In view of above, it is mandatorily required that accuracy of the speed sensor itself is always maintained at a satisfactory level. The speed sensors are expected to have a function of converting a pulse number representing a wheel rotational speed into a vehicle travelling distance, thus multiplying a specific conversion coefficient with the former to obtain the latter.
Such a specific conversion coefficient (i.e. speed sensor coefficient) has a nature of widely varying in accordance with the type of vehicle. Thus, it is generally required to independently check individual speed sensor coefficients and set their own initial values. Furthermore, when a wheel diameter is reduce due to aging of the wheel or leakage of compression air, or when a worn-out wheel is exchanged to a new one, there is arisen the necessity of newly checking or correcting the speed sensor coefficient to assure accurate measurements. All of such troublesome works rely on self-services by the users of the navigation systems; thus, it was conventionally very difficult to guarantee these speed sensor coefficients being accurately adjust.
Furthermore, according to the conventional technologies, the process of calculating the speed sensor coefficients requires us to make a judgement of whether or not a concerned vehicle goes straight. To realize it, it will be normally required to use highly-accurate relative azimuth sensors, such as optical fiber gyro-sensors, which possibly bring increase of cost of the whole system. It is of course possible to use cheaper (less accurate) relative azimuth sensors, such as vibration gyro-sensors; however, employment of such gyro-sensors must endure a long-lasting adjustment or correction of distance coefficients including correction (sensitivity, offset etc) of the gyro-sensors themselves, possibly being accompanied with large detection errors.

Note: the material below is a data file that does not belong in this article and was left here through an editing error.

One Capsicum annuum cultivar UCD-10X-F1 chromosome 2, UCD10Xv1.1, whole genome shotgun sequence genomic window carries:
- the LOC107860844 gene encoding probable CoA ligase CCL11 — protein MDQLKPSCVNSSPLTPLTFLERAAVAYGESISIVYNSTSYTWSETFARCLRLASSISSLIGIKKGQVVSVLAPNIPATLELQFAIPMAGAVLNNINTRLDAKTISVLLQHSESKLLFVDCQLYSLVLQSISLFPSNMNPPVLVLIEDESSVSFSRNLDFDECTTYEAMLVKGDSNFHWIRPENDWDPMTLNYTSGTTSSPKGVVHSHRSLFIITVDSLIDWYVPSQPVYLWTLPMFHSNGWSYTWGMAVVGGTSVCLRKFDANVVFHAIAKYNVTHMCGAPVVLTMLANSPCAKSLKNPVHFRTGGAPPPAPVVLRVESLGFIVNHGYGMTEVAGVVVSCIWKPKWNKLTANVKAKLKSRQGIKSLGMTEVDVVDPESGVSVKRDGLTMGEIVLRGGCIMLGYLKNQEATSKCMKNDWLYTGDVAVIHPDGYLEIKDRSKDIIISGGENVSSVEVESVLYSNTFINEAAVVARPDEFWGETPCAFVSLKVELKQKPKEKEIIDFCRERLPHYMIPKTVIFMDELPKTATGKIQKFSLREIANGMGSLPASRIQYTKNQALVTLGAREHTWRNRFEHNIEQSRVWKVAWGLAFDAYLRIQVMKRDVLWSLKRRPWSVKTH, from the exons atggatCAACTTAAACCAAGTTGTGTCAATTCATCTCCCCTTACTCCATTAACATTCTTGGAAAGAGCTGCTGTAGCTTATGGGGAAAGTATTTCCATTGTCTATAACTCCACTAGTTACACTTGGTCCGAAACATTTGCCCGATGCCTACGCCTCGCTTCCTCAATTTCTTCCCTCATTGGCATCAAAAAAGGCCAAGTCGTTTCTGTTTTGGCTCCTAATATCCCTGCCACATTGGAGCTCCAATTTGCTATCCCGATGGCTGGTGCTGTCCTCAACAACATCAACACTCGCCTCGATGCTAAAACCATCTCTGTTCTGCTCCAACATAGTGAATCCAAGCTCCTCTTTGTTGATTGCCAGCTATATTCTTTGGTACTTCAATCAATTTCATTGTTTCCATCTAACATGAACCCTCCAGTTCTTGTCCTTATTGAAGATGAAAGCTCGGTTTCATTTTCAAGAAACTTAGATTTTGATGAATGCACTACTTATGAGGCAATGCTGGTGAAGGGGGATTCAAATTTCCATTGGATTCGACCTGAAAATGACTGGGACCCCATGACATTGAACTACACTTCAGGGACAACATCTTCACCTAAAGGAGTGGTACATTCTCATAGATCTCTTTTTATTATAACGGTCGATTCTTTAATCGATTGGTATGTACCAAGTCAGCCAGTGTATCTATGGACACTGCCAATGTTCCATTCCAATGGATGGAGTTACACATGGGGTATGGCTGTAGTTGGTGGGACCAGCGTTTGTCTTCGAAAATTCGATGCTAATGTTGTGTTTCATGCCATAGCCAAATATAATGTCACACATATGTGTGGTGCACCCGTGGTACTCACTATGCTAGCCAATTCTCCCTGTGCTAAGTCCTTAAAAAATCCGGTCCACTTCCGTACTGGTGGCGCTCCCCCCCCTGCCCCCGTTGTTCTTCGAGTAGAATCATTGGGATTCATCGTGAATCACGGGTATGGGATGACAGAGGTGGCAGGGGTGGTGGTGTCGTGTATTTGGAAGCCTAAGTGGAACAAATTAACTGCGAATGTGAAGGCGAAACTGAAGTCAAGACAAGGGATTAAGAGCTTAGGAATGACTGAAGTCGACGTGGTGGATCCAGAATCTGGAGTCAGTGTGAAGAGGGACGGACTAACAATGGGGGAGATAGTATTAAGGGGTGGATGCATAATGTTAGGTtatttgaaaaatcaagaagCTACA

Accordingly, in view of above-described problems encountered in the prior art, a principal object of the present invention is to provide a system for promptly and accurately obtaining a speed sensor coefficient fitting to any type of vehicle irrespective of accuracy of the gyro-sensors.
In order to accomplish this and other related objects, a first aspect of the present invention provides a system for obtaining a velocity of a moving object, wherein a GPS travelling velocity of a moving object is calculated based on a Doppler shift observed by a Global Positioning System; a speed signal representing a travelling speed of the moving object is measured by a speed sensor; and a ratio of the travelling speed obtained from the speed sensor to the GPS travelling velocity is calculated, so as to obtain a speed conversion coefficient.